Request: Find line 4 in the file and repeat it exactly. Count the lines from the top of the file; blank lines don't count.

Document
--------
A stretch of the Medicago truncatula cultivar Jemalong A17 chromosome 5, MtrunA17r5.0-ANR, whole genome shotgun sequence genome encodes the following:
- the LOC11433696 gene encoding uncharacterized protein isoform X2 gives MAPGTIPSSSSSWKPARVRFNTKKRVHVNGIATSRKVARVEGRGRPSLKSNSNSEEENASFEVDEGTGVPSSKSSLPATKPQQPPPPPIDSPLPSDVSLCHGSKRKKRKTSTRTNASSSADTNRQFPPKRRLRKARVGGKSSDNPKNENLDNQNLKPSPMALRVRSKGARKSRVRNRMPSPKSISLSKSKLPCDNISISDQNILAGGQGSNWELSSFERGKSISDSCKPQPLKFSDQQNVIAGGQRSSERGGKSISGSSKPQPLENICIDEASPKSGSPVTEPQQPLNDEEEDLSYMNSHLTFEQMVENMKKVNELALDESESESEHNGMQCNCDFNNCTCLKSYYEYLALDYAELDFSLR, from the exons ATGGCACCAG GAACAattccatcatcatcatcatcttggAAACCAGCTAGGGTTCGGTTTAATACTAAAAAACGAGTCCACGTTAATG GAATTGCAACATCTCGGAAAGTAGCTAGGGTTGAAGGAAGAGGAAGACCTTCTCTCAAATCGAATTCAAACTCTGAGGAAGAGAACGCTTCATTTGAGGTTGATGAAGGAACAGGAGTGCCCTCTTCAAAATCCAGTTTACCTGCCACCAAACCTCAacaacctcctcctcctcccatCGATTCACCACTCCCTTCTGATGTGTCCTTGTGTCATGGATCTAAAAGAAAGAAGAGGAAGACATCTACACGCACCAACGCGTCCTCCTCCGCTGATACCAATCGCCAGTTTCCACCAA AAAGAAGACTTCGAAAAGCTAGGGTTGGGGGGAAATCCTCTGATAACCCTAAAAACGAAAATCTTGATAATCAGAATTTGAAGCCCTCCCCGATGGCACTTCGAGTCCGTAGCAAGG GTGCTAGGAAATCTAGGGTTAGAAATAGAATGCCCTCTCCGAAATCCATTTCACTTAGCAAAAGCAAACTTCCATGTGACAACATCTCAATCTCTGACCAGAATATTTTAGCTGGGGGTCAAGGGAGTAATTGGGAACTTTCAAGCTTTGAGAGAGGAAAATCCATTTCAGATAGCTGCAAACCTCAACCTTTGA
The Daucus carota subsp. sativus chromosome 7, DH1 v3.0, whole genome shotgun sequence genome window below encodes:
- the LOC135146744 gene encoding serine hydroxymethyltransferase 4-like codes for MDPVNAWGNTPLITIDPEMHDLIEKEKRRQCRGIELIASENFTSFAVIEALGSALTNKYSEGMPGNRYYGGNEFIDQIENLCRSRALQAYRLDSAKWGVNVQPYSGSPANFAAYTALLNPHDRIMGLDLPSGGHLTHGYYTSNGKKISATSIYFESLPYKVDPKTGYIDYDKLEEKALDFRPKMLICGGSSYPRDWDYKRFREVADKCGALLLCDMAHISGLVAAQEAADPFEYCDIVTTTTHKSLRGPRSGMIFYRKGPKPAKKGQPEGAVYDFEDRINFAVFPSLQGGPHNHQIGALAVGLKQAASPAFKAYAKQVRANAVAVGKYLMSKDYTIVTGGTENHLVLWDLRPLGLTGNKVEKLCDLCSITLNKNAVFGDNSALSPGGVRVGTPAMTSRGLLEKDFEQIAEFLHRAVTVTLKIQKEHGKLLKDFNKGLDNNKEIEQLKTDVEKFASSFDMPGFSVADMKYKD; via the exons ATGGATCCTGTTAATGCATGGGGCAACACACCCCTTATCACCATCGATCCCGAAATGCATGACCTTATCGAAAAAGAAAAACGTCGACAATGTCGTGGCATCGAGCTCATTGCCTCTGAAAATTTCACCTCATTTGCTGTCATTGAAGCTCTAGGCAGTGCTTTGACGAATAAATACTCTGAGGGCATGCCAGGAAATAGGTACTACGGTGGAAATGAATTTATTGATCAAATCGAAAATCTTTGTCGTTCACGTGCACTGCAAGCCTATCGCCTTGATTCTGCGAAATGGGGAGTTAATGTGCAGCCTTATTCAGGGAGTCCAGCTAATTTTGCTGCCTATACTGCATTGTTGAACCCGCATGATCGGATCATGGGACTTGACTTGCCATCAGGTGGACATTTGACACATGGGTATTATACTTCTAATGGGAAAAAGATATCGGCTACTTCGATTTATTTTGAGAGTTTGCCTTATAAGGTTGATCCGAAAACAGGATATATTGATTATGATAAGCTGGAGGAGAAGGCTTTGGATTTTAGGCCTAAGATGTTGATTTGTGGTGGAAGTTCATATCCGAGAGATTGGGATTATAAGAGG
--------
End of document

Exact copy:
- the LOC135146744 gene encoding serine hydroxymethyltransferase 4-like codes for MDPVNAWGNTPLITIDPEMHDLIEKEKRRQCRGIELIASENFTSFAVIEALGSALTNKYSEGMPGNRYYGGNEFIDQIENLCRSRALQAYRLDSAKWGVNVQPYSGSPANFAAYTALLNPHDRIMGLDLPSGGHLTHGYYTSNGKKISATSIYFESLPYKVDPKTGYIDYDKLEEKALDFRPKMLICGGSSYPRDWDYKRFREVADKCGALLLCDMAHISGLVAAQEAADPFEYCDIVTTTTHKSLRGPRSGMIFYRKGPKPAKKGQPEGAVYDFEDRINFAVFPSLQGGPHNHQIGALAVGLKQAASPAFKAYAKQVRANAVAVGKYLMSKDYTIVTGGTENHLVLWDLRPLGLTGNKVEKLCDLCSITLNKNAVFGDNSALSPGGVRVGTPAMTSRGLLEKDFEQIAEFLHRAVTVTLKIQKEHGKLLKDFNKGLDNNKEIEQLKTDVEKFASSFDMPGFSVADMKYKD; via the exons ATGGATCCTGTTAATGCATGGGGCAACACACCCCTTATCACCATCGATCCCGAAATGCATGACCTTATCGAAAAAGAAAAACGTCGACAATGTCGTGGCATCGAGCTCATTGCCTCTGAAAATTTCACCTCATTTGCTGTCATTGAAGCTCTAGGCAGTGCTTTGACGAATAAATACTCTGAGGGCATGCCAGGAAATAGGTACTACGGTGGAAATGAATTTATTGATCAAATCGAAAATCTTTGTCGTTCACGTGCACTGCAAGCCTATCGCCTTGATTCTGCGAAATGGGGAGTTAATGTGCAGCCTTATTCAGGGAGTCCAGCTAATTTTGCTGCCTATACTGCATTGTTGAACCCGCATGATCGGATCATGGGACTTGACTTGCCATCAGGTGGACATTTGACACATGGGTATTATACTTCTAATGGGAAAAAGATATCGGCTACTTCGATTTATTTTGAGAGTTTGCCTTATAAGGTTGATCCGAAAACAGGATATATTGATTATGATAAGCTGGAGGAGAAGGCTTTGGATTTTAGGCCTAAGATGTTGATTTGTGGTGGAAGTTCATATCCGAGAGATTGGGATTATAAGAGG